Here she was interrupted by Chrysippus, who asked if Althea had told her neighbour about his Rhodian eye-salve.
He winked at her and made a significant gesture as he spoke, and then informed the blind artist how graciously Arsinoe had remembered him when she heard of the remedy by whose aid many a wonderful cure of blind eyes had been made in Rhodes. The royal lady had inquired about him and his sufferings with almost sisterly interest, and Althea eagerly confirmed the statement.
Hermon listened to the pair in silence.
He had not been able to see them, it is true, yet he had perceived their design as if the loss of sight had sharpened his mental vision. He imagined that he could see the favourite and Althea nudge each other with sneering gestures, and believed that their sole purpose was to render him—he knew not for what object—the obedient tool of the Queen, who had probably also succeeded in persuading his usually cautious uncle to render her great services.
The remembrance of Arsinoe’s undignified conduct at the Dionysia, and the shameful stories of her which he had heard returned to his mind. At the same time he saw Daphne rise before him in her aristocratic dignity and kindly goodness, and a smile of satisfaction hovered around his lips as he said to himself: “The spider Althea again! But, in spite of my blindness, I will be caught neither in her net nor in the Queen’s. They are the last to bar the way which leads to Daphne and real happiness.”
The Rhodian was just beginning to praise Arsinoe also as a special friend and connoisseur of the sculptor’s art when Crates, Hermon’s fellow-student, asked the blind artist, in behalf of his beautiful companion, why his Demeter was placed upon a pedestal which, to others as well as himself, seemed too high for the size of the statue.
Hermon replied that he had heard several make this criticism, but the priests of the goddess refused to take it into account.
Here he hesitated, for, like a blow from an invisible hand, the thought darted through his mind that perhaps, on the morrow, he would see himself compelled before the whole world to cast aside the crown of fame which he owed to the statue on the lofty pedestal. He did not have even the remotest idea of continuing to deck himself with false renown if his dread was realized; yet he doubtless imagined how this whole aristocratic circle, with the Queen, Althea, and Proclus at its head, would turn with reckless haste from the hapless man who had led them into such a shameful error.
Yet what mattered it, even if these miserable people considered themselves deceived and pointed the finger of scorn at him? Better people would thereby be robbed of the right to accuse him of faithlessness to himself. This thought darted through his heated brain like a flash of lightning, and when, in spite of his silence, the conversation was continued and Althea told the others that only Hermon’s blindness had prevented the creation of a work which could have been confidently expected far to surpass the Demeter, since it seemed to have been exactly suited to his special talent, he answered his beautiful companion’s remark curtly and absently.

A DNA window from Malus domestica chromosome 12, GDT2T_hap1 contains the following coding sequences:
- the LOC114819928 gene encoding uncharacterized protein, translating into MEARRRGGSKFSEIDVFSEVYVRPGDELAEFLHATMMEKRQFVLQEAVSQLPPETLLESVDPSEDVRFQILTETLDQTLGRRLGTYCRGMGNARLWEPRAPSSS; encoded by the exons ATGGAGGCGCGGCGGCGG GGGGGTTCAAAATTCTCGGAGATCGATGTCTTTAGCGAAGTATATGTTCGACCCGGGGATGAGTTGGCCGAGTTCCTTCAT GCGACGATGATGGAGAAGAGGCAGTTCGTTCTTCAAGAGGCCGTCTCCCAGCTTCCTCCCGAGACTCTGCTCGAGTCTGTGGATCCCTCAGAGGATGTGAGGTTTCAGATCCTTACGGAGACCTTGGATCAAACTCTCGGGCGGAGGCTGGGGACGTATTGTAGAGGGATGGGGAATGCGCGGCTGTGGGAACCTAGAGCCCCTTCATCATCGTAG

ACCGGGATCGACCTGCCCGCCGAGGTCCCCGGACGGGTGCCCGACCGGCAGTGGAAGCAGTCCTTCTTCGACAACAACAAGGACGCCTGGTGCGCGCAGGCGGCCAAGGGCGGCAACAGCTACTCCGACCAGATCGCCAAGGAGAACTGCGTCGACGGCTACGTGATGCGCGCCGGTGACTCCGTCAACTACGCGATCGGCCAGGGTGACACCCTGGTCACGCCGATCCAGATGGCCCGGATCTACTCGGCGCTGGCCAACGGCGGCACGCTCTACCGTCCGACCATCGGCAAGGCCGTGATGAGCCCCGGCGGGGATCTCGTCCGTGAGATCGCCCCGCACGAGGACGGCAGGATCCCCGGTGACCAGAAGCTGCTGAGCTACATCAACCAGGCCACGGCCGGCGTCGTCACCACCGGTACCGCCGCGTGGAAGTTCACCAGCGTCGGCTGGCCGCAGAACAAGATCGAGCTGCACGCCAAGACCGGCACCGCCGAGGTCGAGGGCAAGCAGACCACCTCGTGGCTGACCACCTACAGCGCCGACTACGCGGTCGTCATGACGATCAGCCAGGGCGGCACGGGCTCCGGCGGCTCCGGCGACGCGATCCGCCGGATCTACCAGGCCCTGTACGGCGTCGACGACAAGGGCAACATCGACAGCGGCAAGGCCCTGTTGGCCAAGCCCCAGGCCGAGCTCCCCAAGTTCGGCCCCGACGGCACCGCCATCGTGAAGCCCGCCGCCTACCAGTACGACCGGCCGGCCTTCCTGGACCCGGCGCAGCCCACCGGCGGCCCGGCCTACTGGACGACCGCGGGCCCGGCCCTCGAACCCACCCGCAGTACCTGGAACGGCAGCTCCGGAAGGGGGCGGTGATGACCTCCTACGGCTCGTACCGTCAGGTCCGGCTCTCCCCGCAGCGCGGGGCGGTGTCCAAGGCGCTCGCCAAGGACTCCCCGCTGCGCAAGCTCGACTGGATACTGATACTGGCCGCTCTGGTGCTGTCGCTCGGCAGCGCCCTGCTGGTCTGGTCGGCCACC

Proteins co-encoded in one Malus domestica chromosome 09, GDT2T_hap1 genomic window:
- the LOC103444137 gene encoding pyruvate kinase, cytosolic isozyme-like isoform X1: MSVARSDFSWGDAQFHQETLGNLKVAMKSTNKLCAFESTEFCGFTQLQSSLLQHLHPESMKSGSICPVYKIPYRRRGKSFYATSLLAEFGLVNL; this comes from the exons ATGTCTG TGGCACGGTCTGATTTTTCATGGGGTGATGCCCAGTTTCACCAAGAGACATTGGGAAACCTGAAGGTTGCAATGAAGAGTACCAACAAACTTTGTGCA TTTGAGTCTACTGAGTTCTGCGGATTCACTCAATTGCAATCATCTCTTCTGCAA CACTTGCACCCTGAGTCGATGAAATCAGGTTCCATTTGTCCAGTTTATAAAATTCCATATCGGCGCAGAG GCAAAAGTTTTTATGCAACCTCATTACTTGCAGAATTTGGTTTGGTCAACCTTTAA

She perceived this with annoyance and perplexity.
A woman who yearns for the regard of all men, and makes love a toy, easily lessens the demands she imposes upon individuals. Only, even though love has wholly disappeared, she still claims consideration, and Althea did not wish to lose Hermon’s regard.
When Amyntas, the head of the conspirators, attracted the attention of the company by malicious remarks about the King’s sister, the Thracian laid her hand on the blind artist’s arm, whispering: “Has the image of the Arachne which, at Tennis, charmed you even in the presence of the angry Zeus, completely vanished from your memory? How indifferent you look! But I tell you”—her deep blue eyes flashed as she spoke—“that so long as you were still a genuine creating artist the case was different. Even while putting the last touches of the file to the Demeter, for which Archias’s devout daughter posed as your model, another whom you could not banish from your mind filled your imagination. Though so loud a denial is written on your face, I persist in my conviction, and that no idle delusion ensnares me I can prove!”
Hermon raised his sightless eyes to her inquiringly, but she went on with eager positiveness: “Or, if you did not think of the weaver while carving the goddess, how did you happen to engrave a spider on the ribbon twined around the ears of grain in Demeter’s hand? Not the smallest detail of a work produced by the hand of a valued friend escapes my notice, and I perceived it before the Demeter came to the temple and the lofty pedestal. Now I would scarcely be able to discover it in the dusky cella, yet at that time I took pleasure in the sight of the ugly
Hitherto Hermon had listened to every word in silence, labouring for breath. He was transported as if by magic to the hour of his return from Pelusium; he saw himself enter Myrtilus’s studio and watch his friend scratch something, he did not know what, upon the ribbon which fastened the bunch of golden grain. It was—nay, it could have been nothing else —that very spider. The honoured work was not his, but his dead friend’s. How the exchange had occurred he could not now understand, but to disbelieve that it had taken place would have been madness or self-deception.
Now he also understood the doubts of Soteles and the King. Not he— Myrtilus, and he alone, was the creator of the much-lauded Demeter!
This conviction raised a hundred-pound weight from his soul.
What was applause! What was recognition! What were fame and laurel wreaths! He desired clearness and truth for himself and all the world and, as if frantic, he suddenly sprang from his cushions, shouting to the startled guests: “I myself and this whole great city were deceived! The Demeter is not mine, not the work of Hermon! The dead Myrtilus created it!”
Then pressing his hand to his brow, he called his student friend to his side, and, as the scholar anxiously laid his arm on his shoulder, whispered: “Away, away from here! Only let me get out of doors into the open air!”
Crates, bewildered and prepared for the worst, obeyed his wish; but Althea and the other guests left behind felt more and more impressed by the suddenly awakened conviction that the hapless blind man had now also become the victim of madness.
Aimless life of pleasure